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I have very little experience with scripting, but I'd like to get into it.

Basically, this is for a StarMade server, as its java process doesn't shut down on a crash but rather remains running, so it becomes hard to properly detect crashes, and these occur very frequently.

What I want though, is to find a specific line in the server log file that indicates the server is frozen/has crashed, and kill the process after reading this line, then another script would start it up again (got that part already). The log file continuously gets updated by the server, so the script basically has to "watch" the file somehow.

I couldn't find any exact matches for this idea anywhere, but I tried to scrape something together from many sources, although I'm pretty sure it's entirely wrong:

cd "$(dirname "$0")"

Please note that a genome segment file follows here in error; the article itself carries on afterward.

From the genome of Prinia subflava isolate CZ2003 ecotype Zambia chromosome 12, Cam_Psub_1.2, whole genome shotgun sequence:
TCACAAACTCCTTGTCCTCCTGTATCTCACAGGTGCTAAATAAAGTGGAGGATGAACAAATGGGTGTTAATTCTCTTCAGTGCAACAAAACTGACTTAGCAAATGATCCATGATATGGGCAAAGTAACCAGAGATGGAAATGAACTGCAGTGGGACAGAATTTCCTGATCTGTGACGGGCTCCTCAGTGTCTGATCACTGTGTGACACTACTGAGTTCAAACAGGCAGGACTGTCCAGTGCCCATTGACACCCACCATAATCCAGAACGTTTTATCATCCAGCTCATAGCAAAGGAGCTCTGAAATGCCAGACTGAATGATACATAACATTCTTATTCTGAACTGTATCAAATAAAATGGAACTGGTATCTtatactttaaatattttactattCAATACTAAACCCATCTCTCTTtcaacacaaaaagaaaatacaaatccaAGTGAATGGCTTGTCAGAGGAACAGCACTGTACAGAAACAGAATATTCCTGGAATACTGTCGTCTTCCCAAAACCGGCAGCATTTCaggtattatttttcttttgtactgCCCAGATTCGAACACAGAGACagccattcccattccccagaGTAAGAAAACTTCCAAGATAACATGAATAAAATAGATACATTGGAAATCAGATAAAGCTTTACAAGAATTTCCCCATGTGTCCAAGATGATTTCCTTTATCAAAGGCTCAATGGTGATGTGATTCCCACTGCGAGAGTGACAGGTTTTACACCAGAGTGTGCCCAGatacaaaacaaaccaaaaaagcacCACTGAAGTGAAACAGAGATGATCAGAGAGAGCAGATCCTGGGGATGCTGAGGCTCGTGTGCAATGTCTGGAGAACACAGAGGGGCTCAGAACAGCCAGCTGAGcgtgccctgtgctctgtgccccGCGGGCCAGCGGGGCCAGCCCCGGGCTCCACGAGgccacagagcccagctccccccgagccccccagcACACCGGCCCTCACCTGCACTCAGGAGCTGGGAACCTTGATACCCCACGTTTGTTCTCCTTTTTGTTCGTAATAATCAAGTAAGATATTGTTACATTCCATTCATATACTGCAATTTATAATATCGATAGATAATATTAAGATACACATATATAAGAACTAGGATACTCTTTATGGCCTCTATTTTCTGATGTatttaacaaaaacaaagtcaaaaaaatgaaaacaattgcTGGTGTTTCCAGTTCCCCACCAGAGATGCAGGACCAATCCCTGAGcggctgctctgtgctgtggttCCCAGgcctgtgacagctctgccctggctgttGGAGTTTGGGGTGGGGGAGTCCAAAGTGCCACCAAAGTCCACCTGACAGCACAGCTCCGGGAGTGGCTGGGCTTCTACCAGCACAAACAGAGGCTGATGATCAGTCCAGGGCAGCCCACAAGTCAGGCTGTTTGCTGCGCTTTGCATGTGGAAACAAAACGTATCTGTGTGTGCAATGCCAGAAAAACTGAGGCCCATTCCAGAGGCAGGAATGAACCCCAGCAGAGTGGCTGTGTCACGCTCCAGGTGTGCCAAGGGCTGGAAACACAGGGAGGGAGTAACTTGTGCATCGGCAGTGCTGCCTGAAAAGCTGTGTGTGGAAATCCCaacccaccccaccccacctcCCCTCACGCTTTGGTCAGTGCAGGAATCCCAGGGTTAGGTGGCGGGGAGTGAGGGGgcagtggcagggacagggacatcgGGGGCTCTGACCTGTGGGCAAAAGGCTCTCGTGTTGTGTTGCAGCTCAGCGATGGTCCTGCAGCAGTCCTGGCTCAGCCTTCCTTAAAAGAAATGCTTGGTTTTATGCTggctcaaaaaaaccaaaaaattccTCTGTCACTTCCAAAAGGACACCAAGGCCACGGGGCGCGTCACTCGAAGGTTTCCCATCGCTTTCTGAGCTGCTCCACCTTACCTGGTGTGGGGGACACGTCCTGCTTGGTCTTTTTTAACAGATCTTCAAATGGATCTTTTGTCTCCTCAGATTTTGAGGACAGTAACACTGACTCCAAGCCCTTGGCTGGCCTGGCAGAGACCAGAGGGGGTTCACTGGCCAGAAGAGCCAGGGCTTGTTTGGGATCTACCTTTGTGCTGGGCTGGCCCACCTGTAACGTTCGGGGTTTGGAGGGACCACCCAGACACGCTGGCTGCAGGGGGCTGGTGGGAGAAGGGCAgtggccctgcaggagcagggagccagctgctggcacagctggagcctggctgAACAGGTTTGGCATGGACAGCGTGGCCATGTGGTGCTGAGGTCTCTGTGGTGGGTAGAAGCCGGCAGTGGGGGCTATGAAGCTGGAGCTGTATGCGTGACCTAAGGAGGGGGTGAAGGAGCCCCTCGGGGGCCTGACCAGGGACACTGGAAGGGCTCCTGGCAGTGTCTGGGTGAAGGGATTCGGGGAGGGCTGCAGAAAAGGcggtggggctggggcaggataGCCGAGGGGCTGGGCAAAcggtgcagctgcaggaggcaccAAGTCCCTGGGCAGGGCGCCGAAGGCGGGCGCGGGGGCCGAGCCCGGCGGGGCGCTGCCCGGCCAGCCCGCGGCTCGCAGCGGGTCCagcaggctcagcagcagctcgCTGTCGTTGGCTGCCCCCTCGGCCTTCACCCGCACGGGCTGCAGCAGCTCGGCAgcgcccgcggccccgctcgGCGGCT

if grep -Fxq "[SERVER] SERVER SHUTDOWN" log.txt.0
    kill -9 $(pidof StarMade.jar)

As far as I can tell, this should continuously check the file log.txt.0 to find direct matches with "[SERVER] SERVER SHUTDOWN" and kill the server process when it does, or do nothing when it doesn't, is this a correct way to do it? I don't want to break things by stupid mistakes.

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1 Answer 1

up vote 0 down vote accepted

Try this:

if ( grep -Fxq "[SERVER] SERVER SHUTDOWN" log.txt.0 > /dev/null ); then
    kill -9 $(pidof StarMade.jar)
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I'll try it, but the downside is that I can only find out if it works if the server crashes, so it could take some time. –  Archer Nov 7 '13 at 4:38
grep -q wouldn't write anything to STDOUT. I'm wondering what's being redirected to /dev/null in that case. –  devnull Nov 7 '13 at 4:45
@devnull Thanks - I didn't look at the parameters. In that case, the redirection is unnecessary. I don't think anything else is being redirected. –  paddy Nov 7 '13 at 4:55
@Archer You could construct a log file with the relevant phrase, and test the script. You don't have to wait for a crash. –  paddy Nov 7 '13 at 4:56
I have a log file containing the string I want it to find, but when running the script the console tells me how the kill command works instead, not sure what's wrong with it. (So it probably grabs the string correctly) –  Archer Nov 7 '13 at 5:08

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